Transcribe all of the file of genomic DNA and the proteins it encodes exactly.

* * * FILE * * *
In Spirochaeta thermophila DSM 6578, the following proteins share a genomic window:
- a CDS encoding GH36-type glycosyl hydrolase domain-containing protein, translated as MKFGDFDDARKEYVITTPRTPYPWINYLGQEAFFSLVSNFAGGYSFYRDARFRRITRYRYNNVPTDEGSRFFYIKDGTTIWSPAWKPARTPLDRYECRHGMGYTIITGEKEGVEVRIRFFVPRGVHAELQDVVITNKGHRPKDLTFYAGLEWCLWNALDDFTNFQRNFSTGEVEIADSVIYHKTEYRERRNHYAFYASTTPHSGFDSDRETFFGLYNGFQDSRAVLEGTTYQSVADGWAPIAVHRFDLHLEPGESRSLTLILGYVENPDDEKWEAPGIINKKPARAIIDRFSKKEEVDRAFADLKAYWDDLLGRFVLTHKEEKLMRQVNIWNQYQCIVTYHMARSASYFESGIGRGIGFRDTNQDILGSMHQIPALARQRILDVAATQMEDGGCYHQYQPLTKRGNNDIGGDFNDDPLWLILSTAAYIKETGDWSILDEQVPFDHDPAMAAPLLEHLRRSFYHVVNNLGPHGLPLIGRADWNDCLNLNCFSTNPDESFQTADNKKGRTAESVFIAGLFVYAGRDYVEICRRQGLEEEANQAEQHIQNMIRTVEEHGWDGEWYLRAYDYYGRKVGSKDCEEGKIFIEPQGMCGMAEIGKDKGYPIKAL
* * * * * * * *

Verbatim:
In Spirochaeta thermophila DSM 6578, the following proteins share a genomic window:
- a CDS encoding GH36-type glycosyl hydrolase domain-containing protein, translated as MKFGDFDDARKEYVITTPRTPYPWINYLGQEAFFSLVSNFAGGYSFYRDARFRRITRYRYNNVPTDEGSRFFYIKDGTTIWSPAWKPARTPLDRYECRHGMGYTIITGEKEGVEVRIRFFVPRGVHAELQDVVITNKGHRPKDLTFYAGLEWCLWNALDDFTNFQRNFSTGEVEIADSVIYHKTEYRERRNHYAFYASTTPHSGFDSDRETFFGLYNGFQDSRAVLEGTTYQSVADGWAPIAVHRFDLHLEPGESRSLTLILGYVENPDDEKWEAPGIINKKPARAIIDRFSKKEEVDRAFADLKAYWDDLLGRFVLTHKEEKLMRQVNIWNQYQCIVTYHMARSASYFESGIGRGIGFRDTNQDILGSMHQIPALARQRILDVAATQMEDGGCYHQYQPLTKRGNNDIGGDFNDDPLWLILSTAAYIKETGDWSILDEQVPFDHDPAMAAPLLEHLRRSFYHVVNNLGPHGLPLIGRADWNDCLNLNCFSTNPDESFQTADNKKGRTAESVFIAGLFVYAGRDYVEICRRQGLEEEANQAEQHIQNMIRTVEEHGWDGEWYLRAYDYYGRKVGSKDCEEGKIFIEPQGMCGMAEIGKDKGYPIKAL